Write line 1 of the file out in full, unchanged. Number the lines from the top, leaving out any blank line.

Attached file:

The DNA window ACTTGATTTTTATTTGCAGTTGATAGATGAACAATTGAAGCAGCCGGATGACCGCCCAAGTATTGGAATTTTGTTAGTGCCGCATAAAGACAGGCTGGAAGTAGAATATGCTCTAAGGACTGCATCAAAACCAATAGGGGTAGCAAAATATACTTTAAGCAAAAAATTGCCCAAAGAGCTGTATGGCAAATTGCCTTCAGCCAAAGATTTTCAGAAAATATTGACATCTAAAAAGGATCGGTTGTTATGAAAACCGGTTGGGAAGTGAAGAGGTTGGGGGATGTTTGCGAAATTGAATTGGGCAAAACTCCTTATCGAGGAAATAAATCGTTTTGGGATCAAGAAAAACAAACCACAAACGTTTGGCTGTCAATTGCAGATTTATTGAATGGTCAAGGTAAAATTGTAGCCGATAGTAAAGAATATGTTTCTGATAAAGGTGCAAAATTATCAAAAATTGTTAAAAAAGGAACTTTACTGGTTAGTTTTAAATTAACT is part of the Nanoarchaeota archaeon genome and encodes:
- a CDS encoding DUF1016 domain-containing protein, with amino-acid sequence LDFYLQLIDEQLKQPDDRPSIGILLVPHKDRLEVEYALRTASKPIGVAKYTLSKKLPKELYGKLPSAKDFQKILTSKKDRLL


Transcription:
The DNA window ACTTGATTTTTATTTGCAGTTGATAGATGAACAATTGAAGCAGCCGGATGACCGCCCAAGTATTGGAATTTTGTTAGTGCCGCATAAAGACAGGCTGGAAGTAGAATATGCTCTAAGGACTGCATCAAAACCAATAGGGGTAGCAAAATATACTTTAAGCAAAAAATTGCCCAAAGAGCTGTATGGCAAATTGCCTTCAGCCAAAGATTTTCAGAAAATATTGACATCTAAAAAGGATCGGTTGTTATGAAAACCGGTTGGGAAGTGAAGAGGTTGGGGGATGTTTGCGAAATTGAATTGGGCAAAACTCCTTATCGAGGAAATAAATCGTTTTGGGATCAAGAAAAACAAACCACAAACGTTTGGCTGTCAATTGCAGATTTATTGAATGGTCAAGGTAAAATTGTAGCCGATAGTAAAGAATATGTTTCTGATAAAGGTGCAAAATTATCAAAAATTGTTAAAAAAGGAACTTTACTGGTTAGTTTTAAATTAACT is part of the Nanoarchaeota archaeon genome and encodes: